The BIM Protocol is a supplementary legal agreement that is incorporated into professional services appointments and construction contracts by means of a simple amendment.  The Protocol creates additional obligations and rights for the employer and the contracted party.  The Protocol is based on the direct contractual relationship between the employer and the supplier.  It does not create additional rights or liabilities between different suppliers.

Is there a requirement for a BIM Protocol?

What really has changed that would require additional an legal agreement? The BIM Task Group were aware of insurance risks when drawing up the BIM Protocol and commissioned the advise of an insurance company on matters which increased risk through the use of BIM. The CIC published The Best Practice Guide for Professional Indemnity Insurance which aims to give comfort to insurers and gives guidance to organisations with design responsibilities producing information in BIM.
As a generality, it was not felt that the use of a level 2 BIM environment significantly increased the risk profile of a design consultant firm.
Insurers’ comfort largely stems from the fact that, under level 2 BIM, there is sufficient detail to ensure that the lines of responsibility are clear and that models passed on to the Information Manager using the disciplines of standards such as PAS 1192-2 can be shown to be a particular consultant’s work.
Should consultants find themselves working under a system whereby third parties can modify submitted models and the supporting information without robust checks in place, this could be a cause for concern and consultants ought to be informing their brokers and insurers.

On the upside, the document identifies opportunities to reduce risk by using BIM.
Indeed, there were very good reasons why the use of such an environment could reduce the risk of claims arising, particularly those claims which only become apparent when the project is on site. The fact that an opportunity exists to model the “as built” project in some detail, and in 3D, was considered a potentially powerful risk management tool.
As the protocol has only been issued in early 2013, there are many early adopter BIM projects working without a protocol. Basically the law is catching up with technology.

If you have recently tendered and won a project that has followed PAS1192-2, you should have a BIM protocol included in your agreement or contract. If not, the next stage of the project maybe a good time to consider introducing a BIM protocol.

Surely there was a reasonably high degree of collaboration in 2D CAD, so why is there suddenly a requirement for all these protocols and changing of roles?

Once upon a time when life certainly was a little slower than it appears today, architects produced a design and when the time was right, prints were issued in order for other consultants to overlay their designs. Very few architects would dare reissue a significant redesign once the other consultants had started this process as the cost implications were very high. The order of processes was mostly serial i.e. everything was done in a prescribed order. The priority was to issue the correct information to the contractor in order to ensure the design information was conveyed in time for construction. Often separate drawings were created to convey changes leaving the general arrangement plans being out of sync. Issue sheets were sacrosanct in determining the order in which the design information was sequenced and therefore constructed.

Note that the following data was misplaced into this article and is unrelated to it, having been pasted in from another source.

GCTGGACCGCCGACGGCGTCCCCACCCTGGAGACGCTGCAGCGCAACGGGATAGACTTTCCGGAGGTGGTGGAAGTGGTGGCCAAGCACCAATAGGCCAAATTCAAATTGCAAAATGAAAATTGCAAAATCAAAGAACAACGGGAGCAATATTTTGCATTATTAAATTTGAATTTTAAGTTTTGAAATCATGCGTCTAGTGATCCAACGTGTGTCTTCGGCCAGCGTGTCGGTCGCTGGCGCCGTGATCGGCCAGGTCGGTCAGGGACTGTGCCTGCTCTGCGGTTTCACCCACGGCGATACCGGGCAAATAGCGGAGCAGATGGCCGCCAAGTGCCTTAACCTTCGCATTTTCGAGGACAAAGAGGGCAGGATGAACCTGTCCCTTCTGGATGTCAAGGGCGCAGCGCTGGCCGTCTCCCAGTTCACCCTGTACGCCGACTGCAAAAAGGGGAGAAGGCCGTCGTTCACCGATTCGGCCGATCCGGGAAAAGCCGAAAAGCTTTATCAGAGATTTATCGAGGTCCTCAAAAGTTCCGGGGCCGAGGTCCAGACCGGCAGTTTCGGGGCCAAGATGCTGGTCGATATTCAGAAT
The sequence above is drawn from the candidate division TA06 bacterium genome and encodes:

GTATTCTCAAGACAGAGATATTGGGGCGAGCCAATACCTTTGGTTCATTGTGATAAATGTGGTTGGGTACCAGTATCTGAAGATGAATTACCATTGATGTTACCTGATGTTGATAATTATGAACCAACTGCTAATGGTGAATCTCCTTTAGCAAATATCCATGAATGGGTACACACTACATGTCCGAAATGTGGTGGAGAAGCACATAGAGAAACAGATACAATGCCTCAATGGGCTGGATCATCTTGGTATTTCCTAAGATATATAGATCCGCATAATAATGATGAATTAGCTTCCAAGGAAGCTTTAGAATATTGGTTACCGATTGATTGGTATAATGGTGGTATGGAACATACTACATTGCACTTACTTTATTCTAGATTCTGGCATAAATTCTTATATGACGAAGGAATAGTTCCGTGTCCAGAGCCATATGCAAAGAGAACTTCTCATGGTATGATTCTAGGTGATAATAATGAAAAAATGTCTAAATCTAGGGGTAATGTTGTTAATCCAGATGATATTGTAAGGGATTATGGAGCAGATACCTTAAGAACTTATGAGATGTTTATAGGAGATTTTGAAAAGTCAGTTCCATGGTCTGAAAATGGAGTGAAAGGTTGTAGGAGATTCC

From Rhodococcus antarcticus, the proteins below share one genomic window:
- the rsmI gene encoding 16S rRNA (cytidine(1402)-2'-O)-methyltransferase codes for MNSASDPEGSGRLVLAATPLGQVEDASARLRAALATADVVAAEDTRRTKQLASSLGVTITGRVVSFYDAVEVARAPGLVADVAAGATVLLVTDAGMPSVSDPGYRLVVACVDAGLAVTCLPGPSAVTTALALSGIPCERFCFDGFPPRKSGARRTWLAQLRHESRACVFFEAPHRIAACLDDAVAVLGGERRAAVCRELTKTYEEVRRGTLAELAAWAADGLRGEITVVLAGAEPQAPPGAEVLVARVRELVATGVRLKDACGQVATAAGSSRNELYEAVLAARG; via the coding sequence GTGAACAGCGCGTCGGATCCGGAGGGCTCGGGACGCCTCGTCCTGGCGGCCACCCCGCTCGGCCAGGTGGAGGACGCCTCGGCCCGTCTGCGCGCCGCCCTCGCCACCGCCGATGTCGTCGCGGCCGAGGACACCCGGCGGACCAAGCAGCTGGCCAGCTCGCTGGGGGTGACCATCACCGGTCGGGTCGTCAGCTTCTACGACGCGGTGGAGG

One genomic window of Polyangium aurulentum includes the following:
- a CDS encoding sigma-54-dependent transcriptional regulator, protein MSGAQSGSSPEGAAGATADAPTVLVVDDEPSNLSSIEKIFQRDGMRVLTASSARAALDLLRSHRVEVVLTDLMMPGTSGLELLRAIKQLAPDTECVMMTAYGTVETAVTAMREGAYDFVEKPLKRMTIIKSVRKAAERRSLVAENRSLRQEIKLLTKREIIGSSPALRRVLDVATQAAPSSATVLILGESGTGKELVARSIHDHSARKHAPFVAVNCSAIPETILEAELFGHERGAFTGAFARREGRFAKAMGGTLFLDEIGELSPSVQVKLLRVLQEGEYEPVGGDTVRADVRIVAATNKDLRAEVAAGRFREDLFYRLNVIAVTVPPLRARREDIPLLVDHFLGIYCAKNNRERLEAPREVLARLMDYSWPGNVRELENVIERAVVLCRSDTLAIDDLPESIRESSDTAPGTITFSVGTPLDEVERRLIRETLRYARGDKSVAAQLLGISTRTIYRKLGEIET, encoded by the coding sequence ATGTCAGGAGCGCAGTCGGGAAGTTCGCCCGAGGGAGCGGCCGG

2D CAD systems started to become popular in the early 1990s and for the most part were electronic drawing boards. Information was produced in a similar manner to how it had been for so long but now users could copy information very easily. Very quickly, users start to realise that copying information had its downfalls as copied information became out of date as the original drawing changed. Reference files then became a popular means to avoid this problem as a floor plan could be referenced into other drawings ensuring there is one always up to date file.

Some organisations started to push 2D collaboration as far as it could go. Rather than sharing PDFs and their 2D CAD equivalents, other consultants reference drawings were used very smartly to avoid duplication of information. Why should the architect replicate the structural engineers columns? Anyone who tried this method will have started to realise a common problem. It is difficult to keep the drawings coordinated as each organisation has their own priorities. Especially at the early stages of a project, finding that moment when everyones information coordinates perfectly is difficult to achieve.

BIM has introduced 2 more variables, 3D and Information. 3D doesn't add any more burden to the collaboration process, in fact it is a distinct advantage for coordination. Information does add a significant amount of coordination. This information for the most part is not anything new that didn't exist before. The information existed somewhere else, often in cross referenced documents such as schedules.